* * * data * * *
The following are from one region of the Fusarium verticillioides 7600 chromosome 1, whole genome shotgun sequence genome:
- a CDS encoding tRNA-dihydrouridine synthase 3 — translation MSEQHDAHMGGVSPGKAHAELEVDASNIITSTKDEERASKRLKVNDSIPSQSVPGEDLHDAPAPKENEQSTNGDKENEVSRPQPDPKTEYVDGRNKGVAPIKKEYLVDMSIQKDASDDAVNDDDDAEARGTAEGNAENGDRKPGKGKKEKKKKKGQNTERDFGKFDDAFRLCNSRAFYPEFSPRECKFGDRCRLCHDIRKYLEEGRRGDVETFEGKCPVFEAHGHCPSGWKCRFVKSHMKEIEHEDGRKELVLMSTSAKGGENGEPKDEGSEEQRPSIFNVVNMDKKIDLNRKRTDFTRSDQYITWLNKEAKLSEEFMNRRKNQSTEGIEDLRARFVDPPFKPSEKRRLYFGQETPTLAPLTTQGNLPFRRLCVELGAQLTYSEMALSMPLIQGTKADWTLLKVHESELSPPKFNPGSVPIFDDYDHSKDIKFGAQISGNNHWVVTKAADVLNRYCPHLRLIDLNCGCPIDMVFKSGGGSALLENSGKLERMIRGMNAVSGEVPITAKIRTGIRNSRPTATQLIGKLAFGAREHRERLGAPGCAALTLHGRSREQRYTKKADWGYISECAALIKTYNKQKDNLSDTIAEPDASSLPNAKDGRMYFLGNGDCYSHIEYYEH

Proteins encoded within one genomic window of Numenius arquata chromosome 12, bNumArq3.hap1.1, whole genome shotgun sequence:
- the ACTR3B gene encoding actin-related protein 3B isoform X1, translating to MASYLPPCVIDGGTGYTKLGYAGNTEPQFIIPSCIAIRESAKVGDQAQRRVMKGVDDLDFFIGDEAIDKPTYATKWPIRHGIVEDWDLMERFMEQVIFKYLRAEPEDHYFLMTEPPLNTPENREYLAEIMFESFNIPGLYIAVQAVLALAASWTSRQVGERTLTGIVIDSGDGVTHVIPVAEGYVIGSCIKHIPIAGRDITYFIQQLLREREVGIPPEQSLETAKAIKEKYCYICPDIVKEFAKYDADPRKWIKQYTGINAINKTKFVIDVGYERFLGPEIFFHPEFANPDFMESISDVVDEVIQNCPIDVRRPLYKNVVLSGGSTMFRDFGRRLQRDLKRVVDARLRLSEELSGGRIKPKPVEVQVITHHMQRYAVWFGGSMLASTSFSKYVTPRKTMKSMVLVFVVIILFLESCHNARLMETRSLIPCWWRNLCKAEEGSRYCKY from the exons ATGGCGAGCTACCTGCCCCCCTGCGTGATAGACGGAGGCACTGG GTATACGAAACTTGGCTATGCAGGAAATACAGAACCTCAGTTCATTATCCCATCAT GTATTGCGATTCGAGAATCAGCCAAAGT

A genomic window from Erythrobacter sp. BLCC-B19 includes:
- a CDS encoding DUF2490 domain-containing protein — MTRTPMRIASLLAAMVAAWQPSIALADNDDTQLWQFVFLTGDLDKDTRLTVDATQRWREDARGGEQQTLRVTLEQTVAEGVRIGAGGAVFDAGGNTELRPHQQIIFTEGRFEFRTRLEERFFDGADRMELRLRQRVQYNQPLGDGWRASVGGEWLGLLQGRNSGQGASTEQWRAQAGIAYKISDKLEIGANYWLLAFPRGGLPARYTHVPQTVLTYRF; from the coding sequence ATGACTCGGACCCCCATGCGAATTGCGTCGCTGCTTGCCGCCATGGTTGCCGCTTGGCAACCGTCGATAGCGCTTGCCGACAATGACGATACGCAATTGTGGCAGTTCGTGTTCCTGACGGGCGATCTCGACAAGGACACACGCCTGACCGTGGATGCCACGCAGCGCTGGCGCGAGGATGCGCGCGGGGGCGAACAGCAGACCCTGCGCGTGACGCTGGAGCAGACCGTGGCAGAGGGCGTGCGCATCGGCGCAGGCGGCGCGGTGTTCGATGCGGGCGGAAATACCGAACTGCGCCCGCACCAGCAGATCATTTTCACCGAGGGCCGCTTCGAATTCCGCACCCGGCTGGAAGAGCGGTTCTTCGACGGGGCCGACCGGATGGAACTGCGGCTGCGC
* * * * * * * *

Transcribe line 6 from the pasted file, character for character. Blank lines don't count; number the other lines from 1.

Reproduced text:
- a CDS encoding DUF2490 domain-containing protein — MTRTPMRIASLLAAMVAAWQPSIALADNDDTQLWQFVFLTGDLDKDTRLTVDATQRWREDARGGEQQTLRVTLEQTVAEGVRIGAGGAVFDAGGNTELRPHQQIIFTEGRFEFRTRLEERFFDGADRMELRLRQRVQYNQPLGDGWRASVGGEWLGLLQGRNSGQGASTEQWRAQAGIAYKISDKLEIGANYWLLAFPRGGLPARYTHVPQTVLTYRF; from the coding sequence ATGACTCGGACCCCCATGCGAATTGCGTCGCTGCTTGCCGCCATGGTTGCCGCTTGGCAACCGTCGATAGCGCTTGCCGACAATGACGATACGCAATTGTGGCAGTTCGTGTTCCTGACGGGCGATCTCGACAAGGACACACGCCTGACCGTGGATGCCACGCAGCGCTGGCGCGAGGATGCGCGCGGGGGCGAACAGCAGACCCTGCGCGTGACGCTGGAGCAGACCGTGGCAGAGGGCGTGCGCATCGGCGCAGGCGGCGCGGTGTTCGATGCGGGCGGAAATACCGAACTGCGCCCGCACCAGCAGATCATTTTCACCGAGGGCCGCTTCGAATTCCGCACCCGGCTGGAAGAGCGGTTCTTCGACGGGGCCGACCGGATGGAACTGCGGCTGCGC